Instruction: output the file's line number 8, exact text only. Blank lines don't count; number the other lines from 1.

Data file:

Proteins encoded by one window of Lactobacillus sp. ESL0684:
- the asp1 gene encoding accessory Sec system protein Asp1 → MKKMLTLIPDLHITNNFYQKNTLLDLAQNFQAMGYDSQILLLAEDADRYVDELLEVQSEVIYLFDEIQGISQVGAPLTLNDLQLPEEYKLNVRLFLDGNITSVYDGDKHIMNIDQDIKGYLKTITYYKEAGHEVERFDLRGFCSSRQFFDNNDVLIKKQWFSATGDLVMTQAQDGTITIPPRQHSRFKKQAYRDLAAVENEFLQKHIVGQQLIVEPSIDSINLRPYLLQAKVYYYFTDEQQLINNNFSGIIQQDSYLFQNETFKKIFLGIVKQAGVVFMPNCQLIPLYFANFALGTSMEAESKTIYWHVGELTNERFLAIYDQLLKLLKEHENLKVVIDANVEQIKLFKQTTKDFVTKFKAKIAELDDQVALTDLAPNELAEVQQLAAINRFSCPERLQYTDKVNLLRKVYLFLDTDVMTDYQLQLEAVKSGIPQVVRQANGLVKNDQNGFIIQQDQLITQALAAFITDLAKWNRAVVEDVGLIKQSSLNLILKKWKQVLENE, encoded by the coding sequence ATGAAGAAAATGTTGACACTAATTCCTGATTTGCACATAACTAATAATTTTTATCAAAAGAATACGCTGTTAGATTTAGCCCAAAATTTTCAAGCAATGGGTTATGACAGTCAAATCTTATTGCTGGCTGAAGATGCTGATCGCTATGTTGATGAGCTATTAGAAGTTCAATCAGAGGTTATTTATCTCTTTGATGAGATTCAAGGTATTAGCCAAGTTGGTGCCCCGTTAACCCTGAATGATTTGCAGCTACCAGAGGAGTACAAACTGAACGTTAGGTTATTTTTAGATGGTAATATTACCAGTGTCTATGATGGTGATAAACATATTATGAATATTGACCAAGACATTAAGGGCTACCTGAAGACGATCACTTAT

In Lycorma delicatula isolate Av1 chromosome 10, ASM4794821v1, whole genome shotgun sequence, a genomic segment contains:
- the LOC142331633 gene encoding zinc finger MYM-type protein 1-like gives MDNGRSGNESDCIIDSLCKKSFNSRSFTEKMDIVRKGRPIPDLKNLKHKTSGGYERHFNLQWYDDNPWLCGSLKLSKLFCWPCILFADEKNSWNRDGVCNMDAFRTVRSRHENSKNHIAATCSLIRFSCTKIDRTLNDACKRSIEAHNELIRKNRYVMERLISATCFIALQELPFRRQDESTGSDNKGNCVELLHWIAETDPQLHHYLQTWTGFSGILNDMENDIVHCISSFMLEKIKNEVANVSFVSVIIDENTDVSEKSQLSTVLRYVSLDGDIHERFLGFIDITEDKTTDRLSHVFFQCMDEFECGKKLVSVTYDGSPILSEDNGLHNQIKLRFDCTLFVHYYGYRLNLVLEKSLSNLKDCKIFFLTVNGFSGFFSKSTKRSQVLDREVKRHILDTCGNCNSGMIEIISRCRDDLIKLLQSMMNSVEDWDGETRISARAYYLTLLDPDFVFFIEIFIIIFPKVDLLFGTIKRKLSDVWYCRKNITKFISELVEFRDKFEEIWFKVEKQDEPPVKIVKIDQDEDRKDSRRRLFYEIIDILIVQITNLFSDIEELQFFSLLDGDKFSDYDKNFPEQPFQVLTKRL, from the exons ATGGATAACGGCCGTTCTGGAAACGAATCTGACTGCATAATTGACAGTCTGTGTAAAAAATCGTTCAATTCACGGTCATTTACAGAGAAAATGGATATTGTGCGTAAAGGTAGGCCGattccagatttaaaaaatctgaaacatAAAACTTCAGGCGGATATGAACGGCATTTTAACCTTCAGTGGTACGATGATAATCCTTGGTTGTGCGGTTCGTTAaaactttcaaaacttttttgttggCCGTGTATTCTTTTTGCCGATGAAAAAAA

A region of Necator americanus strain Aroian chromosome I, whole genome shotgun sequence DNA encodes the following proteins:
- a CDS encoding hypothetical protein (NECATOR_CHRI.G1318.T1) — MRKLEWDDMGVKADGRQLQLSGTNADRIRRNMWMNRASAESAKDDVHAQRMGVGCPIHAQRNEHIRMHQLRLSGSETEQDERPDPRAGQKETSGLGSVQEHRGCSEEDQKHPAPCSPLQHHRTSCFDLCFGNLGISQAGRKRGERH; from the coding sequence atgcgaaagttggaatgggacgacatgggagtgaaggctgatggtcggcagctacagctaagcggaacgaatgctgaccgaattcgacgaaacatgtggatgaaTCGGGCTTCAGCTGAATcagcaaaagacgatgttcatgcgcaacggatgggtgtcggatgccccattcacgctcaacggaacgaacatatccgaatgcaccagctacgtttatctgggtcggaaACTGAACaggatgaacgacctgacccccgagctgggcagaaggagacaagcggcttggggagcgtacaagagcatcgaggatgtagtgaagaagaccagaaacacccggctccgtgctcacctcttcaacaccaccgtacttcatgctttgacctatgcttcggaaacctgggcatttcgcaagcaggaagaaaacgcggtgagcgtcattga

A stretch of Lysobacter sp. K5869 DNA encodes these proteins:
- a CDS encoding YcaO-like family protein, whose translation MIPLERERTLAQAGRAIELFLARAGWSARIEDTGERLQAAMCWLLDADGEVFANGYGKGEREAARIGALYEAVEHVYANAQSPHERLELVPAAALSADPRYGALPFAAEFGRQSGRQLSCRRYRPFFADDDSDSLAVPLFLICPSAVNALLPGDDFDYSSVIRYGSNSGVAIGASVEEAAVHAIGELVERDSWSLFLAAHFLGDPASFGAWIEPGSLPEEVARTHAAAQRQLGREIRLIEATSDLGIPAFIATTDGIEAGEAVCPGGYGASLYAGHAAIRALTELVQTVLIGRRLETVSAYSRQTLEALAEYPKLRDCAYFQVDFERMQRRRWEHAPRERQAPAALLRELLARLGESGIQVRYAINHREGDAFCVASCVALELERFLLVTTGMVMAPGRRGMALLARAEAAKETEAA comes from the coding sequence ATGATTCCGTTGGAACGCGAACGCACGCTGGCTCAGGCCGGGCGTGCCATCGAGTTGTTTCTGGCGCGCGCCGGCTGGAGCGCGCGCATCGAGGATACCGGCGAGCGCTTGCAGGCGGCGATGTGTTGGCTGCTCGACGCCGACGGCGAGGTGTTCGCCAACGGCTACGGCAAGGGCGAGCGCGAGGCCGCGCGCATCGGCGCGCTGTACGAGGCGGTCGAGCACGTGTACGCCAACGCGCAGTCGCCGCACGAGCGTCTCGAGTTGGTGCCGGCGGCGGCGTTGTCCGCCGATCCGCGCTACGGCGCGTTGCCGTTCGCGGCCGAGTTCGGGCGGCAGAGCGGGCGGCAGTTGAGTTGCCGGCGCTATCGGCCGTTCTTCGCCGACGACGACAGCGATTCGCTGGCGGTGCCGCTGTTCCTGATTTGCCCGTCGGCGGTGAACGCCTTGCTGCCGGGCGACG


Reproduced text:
- a CDS encoding YcaO-like family protein, whose translation MIPLERERTLAQAGRAIELFLARAGWSARIEDTGERLQAAMCWLLDADGEVFANGYGKGEREAARIGALYEAVEHVYANAQSPHERLELVPAAALSADPRYGALPFAAEFGRQSGRQLSCRRYRPFFADDDSDSLAVPLFLICPSAVNALLPGDDFDYSSVIRYGSNSGVAIGASVEEAAVHAIGELVERDSWSLFLAAHFLGDPASFGAWIEPGSLPEEVARTHAAAQRQLGREIRLIEATSDLGIPAFIATTDGIEAGEAVCPGGYGASLYAGHAAIRALTELVQTVLIGRRLETVSAYSRQTLEALAEYPKLRDCAYFQVDFERMQRRRWEHAPRERQAPAALLRELLARLGESGIQVRYAINHREGDAFCVASCVALELERFLLVTTGMVMAPGRRGMALLARAEAAKETEAA comes from the coding sequence ATGATTCCGTTGGAACGCGAACGCACGCTGGCTCAGGCCGGGCGTGCCATCGAGTTGTTTCTGGCGCGCGCCGGCTGGAGCGCGCGCATCGAGGATACCGGCGAGCGCTTGCAGGCGGCGATGTGTTGGCTGCTCGACGCCGACGGCGAGGTGTTCGCCAACGGCTACGGCAAGGGCGAGCGCGAGGCCGCGCGCATCGGCGCGCTGTACGAGGCGGTCGAGCACGTGTACGCCAACGCGCAGTCGCCGCACGAGCGTCTCGAGTTGGTGCCGGCGGCGGCGTTGTCCGCCGATCCGCGCTACGGCGCGTTGCCGTTCGCGGCCGAGTTCGGGCGGCAGAGCGGGCGGCAGTTGAGTTGCCGGCGCTATCGGCCGTTCTTCGCCGACGACGACAGCGATTCGCTGGCGGTGCCGCTGTTCCTGATTTGCCCGTCGGCGGTGAACGCCTTGCTGCCGGGCGACG